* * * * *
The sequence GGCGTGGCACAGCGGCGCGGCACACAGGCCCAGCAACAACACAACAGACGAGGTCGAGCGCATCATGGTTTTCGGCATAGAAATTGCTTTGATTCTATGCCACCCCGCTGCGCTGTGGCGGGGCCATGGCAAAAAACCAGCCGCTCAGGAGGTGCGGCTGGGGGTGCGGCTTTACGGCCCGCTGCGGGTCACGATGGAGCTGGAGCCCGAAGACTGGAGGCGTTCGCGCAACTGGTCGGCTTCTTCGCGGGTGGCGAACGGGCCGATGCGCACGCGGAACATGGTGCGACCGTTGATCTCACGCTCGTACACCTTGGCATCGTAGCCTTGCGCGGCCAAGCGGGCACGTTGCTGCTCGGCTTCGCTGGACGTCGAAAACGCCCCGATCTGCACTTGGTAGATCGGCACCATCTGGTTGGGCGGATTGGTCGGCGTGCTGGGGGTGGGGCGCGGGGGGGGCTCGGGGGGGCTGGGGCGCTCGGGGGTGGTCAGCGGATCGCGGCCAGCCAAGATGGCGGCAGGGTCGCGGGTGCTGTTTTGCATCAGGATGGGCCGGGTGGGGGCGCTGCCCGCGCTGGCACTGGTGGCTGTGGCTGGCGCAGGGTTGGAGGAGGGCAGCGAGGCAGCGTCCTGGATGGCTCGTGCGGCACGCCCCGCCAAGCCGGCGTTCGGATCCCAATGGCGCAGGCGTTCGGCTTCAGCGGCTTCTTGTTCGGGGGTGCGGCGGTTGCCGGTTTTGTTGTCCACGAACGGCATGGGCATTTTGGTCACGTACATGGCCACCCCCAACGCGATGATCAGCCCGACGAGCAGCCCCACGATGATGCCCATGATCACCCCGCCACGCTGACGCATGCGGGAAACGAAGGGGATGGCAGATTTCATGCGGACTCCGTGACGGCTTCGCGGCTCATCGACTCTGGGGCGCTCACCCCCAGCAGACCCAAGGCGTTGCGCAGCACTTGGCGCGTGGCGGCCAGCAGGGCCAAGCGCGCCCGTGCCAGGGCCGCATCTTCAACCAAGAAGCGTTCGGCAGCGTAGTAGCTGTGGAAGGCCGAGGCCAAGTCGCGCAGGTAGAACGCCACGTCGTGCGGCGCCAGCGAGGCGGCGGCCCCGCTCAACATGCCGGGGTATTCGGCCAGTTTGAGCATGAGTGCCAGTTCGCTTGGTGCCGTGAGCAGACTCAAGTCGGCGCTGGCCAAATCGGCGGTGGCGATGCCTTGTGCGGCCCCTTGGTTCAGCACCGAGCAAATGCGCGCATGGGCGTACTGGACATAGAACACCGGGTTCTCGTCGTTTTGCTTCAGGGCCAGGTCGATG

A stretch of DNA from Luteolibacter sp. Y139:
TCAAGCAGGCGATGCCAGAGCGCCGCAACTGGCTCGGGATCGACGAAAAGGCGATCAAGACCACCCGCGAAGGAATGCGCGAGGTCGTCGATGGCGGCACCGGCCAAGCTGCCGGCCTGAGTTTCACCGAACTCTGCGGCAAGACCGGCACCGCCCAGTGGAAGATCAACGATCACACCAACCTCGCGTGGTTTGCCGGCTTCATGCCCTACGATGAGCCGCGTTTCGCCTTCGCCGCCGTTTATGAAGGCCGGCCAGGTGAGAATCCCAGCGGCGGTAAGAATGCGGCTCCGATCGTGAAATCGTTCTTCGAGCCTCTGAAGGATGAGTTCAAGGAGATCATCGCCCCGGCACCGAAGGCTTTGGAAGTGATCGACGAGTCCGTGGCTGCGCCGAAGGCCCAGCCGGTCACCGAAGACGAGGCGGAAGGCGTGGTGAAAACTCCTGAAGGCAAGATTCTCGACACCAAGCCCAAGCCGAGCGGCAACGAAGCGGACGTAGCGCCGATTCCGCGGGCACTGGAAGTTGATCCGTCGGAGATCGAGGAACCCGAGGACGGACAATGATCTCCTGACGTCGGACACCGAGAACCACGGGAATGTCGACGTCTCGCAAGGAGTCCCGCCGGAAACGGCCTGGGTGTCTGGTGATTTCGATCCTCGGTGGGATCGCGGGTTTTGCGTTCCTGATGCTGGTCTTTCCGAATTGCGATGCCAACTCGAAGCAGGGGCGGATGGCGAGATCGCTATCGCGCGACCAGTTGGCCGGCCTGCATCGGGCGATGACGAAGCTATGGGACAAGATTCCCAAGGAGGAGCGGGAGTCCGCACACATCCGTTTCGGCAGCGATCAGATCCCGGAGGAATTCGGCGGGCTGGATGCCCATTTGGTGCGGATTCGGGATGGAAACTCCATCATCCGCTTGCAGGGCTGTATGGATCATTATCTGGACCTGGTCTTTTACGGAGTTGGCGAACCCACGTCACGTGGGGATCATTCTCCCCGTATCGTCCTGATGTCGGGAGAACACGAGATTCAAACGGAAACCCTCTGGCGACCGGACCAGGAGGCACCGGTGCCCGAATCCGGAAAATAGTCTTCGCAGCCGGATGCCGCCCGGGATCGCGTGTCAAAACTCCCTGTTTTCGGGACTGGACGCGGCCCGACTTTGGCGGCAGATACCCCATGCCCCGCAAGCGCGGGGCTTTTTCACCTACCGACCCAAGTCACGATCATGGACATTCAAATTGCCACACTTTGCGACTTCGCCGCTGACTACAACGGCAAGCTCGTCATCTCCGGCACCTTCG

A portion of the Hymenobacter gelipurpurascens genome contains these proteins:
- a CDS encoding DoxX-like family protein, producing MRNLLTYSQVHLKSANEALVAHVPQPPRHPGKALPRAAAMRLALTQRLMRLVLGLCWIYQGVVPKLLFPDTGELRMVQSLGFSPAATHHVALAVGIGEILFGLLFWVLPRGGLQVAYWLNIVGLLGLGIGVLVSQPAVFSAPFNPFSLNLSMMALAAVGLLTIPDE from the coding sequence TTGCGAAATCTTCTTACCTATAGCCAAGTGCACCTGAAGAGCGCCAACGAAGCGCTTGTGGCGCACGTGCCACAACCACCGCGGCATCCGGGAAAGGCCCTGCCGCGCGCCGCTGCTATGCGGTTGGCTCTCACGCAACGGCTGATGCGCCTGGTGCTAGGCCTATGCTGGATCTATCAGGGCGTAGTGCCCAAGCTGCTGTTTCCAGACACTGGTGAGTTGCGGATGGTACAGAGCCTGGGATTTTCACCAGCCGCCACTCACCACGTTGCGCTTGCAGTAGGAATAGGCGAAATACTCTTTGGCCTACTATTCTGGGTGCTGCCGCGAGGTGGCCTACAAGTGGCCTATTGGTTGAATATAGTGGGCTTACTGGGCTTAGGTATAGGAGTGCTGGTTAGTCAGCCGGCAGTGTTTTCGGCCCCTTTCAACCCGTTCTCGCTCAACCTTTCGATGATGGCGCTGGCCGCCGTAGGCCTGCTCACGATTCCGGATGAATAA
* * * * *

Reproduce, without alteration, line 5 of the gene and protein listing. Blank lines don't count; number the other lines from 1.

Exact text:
- a CDS encoding DoxX-like family protein, producing MRNLLTYSQVHLKSANEALVAHVPQPPRHPGKALPRAAAMRLALTQRLMRLVLGLCWIYQGVVPKLLFPDTGELRMVQSLGFSPAATHHVALAVGIGEILFGLLFWVLPRGGLQVAYWLNIVGLLGLGIGVLVSQPAVFSAPFNPFSLNLSMMALAAVGLLTIPDE from the coding sequence TTGCGAAATCTTCTTACCTATAGCCAAGTGCACCTGAAGAGCGCCAACGAAGCGCTTGTGGCGCACGTGCCACAACCACCGCGGCATCCGGGAAAGGCCCTGCCGCGCGCCGCTGCTATGCGGTTGGCTCTCACGCAACGGCTGATGCGCCTGGTGCTAGGCCTATGCTGGATCTATCAGGGCGTAGTGCCCAAGCTGCTGTTTCCAGACACTGGTGAGTTGCGGATGGTACAGAGCCTGGGATTTTCACCAGCCGCCACTCACCACGTTGCGCTTGCAGTAGGAATAGGCGAAATACTCTTTGGCCTACTATTCTGGGTGCTGCCGCGAGGTGGCCTACAAGTGGCCTATTGGTTGAATATAGTGGGCTTACTGGGCTTAGGTATAGGAGTGCTGGTTAGTCAGCCGGCAGTGTTTTCGGCCCCTTTCAACCCGTTCTCGCTCAACCTTTCGATGATGGCGCTGGCCGCCGTAGGCCTGCTCACGATTCCGGATGAATAA